The un-faceable thing

Anger is such a useful emotion sometimes. I can be anxious over something for a long time, but if ever I get angry about it instead, then things start to move.

Yesterday I got ambushed by anxiety again. Most unexpectedly, because the last few weeks have been so full of good work and change. But a friend wrote something that restarted all my anxiety over not having a job, and not knowing what to do about it.

That’s a lie. I know full well what to do about it: go find a damn job. I’ve known that forever. I haven’t done it, and I tell myself I don’t know what to do. Because I couldn’t face what was really standing in the way of “go get a job.”

Sometimes fear is so big you can’t even see it. You can’t let yourself see it, because of how massive and overwhelming it is. You’ll use any kind of dodge to get away from it, and the best kinds are the ones where you never even catch a glimpse of the thing you’re running from. The kinds that involve a type of doublethink, where you forget something, and then forget that you ever had something to forget.

That’s the sort of fear that feeds constant anxiety. Because you can’t ever really forget. You can’t totally lie to yourself about the mountainous, cavernous fear. It finds ways to leak through.

I’ve double-thunk my way out of facing it for a year. For a few days now, I’ve started to get the feeling that I have been tricking myself, that there’s something I’m deliberately not looking at, and it’s feeding the contradictory situations that make me anxious: not having an income, not “knowing how” to find an income. Today anxiety finally slid into anger. I’m sick to death of this being a constant thread in my life. If I am putting off getting a stupid job because I’m afraid of something, I bloody well want to know what it is.

Finally, finally I set my best tools to unearthing it: my notebook and a pen. I scribbled out all the old, tired excuses I’ve rehearsed to myself, about everything wrong with office jobs. Impatient, scrawling letters dashing across the pages, not getting to the real thing, but chipping away at my self-imposed blindness. At the part where I threw the pen across the room and screamed, I finally had it.

Alone. Alone. For eleven years, going to work and feeling utterly, horribly alone. Isolated. Excluded. Different. Misunderstood. Alone. Alone alone alone.

I started that job as a scared, thoroughly unbelieving-in-myself kid who didn’t know how to make friends, and the weird partial segregation of open-plan offices meant I always heard conversations and connections between other people but was never confident enough to break in and join them. I never learned how to belong. I never really felt like I did belong. Even when I got to know some people (far too few people, for a decade of working at the same place), I never knew how to feel like I was part of something. That hurt me every single day for 11 years. Feeling alone. Desperately, desolately alone.

I can’t face that again. I can’t make myself do it. I can’t face another stupid office job, where every day I go and sit only feet away from people, people I can’t not hear, like it or not, and still always feel alone. That’s the silent looming thing that’s sabotaged all my half-hearted efforts to find new work this year. It was all looking for something I didn’t want to find, couldn’t bear to find — more of the same pain that I escaped from a year ago, and never want to experience again.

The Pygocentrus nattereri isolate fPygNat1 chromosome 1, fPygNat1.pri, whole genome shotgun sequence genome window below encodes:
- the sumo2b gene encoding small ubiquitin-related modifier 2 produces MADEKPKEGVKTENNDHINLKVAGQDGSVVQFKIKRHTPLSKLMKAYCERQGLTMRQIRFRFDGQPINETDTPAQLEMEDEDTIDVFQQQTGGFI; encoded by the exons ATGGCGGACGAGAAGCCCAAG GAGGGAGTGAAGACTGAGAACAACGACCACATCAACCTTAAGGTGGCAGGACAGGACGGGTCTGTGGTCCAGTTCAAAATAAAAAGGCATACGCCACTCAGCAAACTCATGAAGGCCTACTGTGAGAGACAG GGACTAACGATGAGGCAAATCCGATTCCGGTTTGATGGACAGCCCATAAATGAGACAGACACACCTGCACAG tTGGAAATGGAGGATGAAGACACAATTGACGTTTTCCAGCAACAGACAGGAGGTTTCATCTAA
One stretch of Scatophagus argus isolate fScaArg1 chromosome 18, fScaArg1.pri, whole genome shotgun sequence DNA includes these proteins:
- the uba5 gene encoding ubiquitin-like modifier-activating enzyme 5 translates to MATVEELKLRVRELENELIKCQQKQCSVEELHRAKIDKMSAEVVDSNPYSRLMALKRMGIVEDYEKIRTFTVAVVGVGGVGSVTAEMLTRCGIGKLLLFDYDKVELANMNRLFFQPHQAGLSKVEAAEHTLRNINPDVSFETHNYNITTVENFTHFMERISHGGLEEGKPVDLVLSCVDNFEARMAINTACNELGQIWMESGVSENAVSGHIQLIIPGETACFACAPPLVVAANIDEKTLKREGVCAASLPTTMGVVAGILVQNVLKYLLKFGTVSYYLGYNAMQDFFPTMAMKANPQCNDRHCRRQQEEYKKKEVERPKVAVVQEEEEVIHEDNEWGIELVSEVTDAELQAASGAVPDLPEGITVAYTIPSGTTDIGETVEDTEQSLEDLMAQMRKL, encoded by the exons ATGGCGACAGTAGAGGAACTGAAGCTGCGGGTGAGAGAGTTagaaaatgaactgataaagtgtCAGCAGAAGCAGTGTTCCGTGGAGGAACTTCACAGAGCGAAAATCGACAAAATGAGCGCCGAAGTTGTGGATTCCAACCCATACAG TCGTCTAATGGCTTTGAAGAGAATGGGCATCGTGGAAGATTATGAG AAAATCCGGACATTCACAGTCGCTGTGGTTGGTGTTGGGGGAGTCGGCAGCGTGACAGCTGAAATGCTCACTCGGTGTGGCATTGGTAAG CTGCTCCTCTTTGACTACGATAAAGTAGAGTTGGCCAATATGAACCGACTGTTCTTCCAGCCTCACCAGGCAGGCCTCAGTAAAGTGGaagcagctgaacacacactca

Alone. The scariest, worst thing. I finally know the fear-monster’s name. Alone.

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5 comments so far

  1. Kim on

    You are an incredibly brave person; staring that fear down & refusing to let it lurk in the shadows is so hard. You are so much stronger than you think you are – that you did this is the evidence of that fact, just in case you need evidence. I think you’re also facing Alone’s evil twin, Lonely.

    I don’t have a fix, but I am confident you will push through this. I know jobs are scarce, but maybe a smaller environment – a smaller business – may help you avoid hiding/not getting close to people. Small companies mean less people, less specialization, more interactions. It’s a thought.

    {{{{{Hugs}}}}}

  2. Cidrolin on

    You were indeed at a place you didn’t belong. But you will find your own place. Smaller company, different people, different setting, different tasks : sometimes it takes very little to make a job good or bad for you.

  3. Cidrolin on

    Also, isn’t it interesting how in order not to face that loneliness you stayed alone at home all this time ?

  4. jana on

    Wow…just wow. I am amazed that you were able to do this for yourself. The courage it then took to post this revelation publicly is even more amazing to me. You’ve got what it takes, Crissy. People like you. You are smart and talented and funny. I’d venture that your love for knitting and your gift for writing could open a wide world to you….

  5. melanie on

    It has, sometimes, taken me years to find a place in a bunch of strangers, so I know what Alone means in a workplace. [The paradox is that I am (and I believe you are) the kind of person who needs quality alone-time – but alone in the workplace is a completely different animal.] I hope you can find a job that isn’t so painful, or a job that doesn’t trigger this pain again –

    And, I echo what others have said. You are one brave woman.


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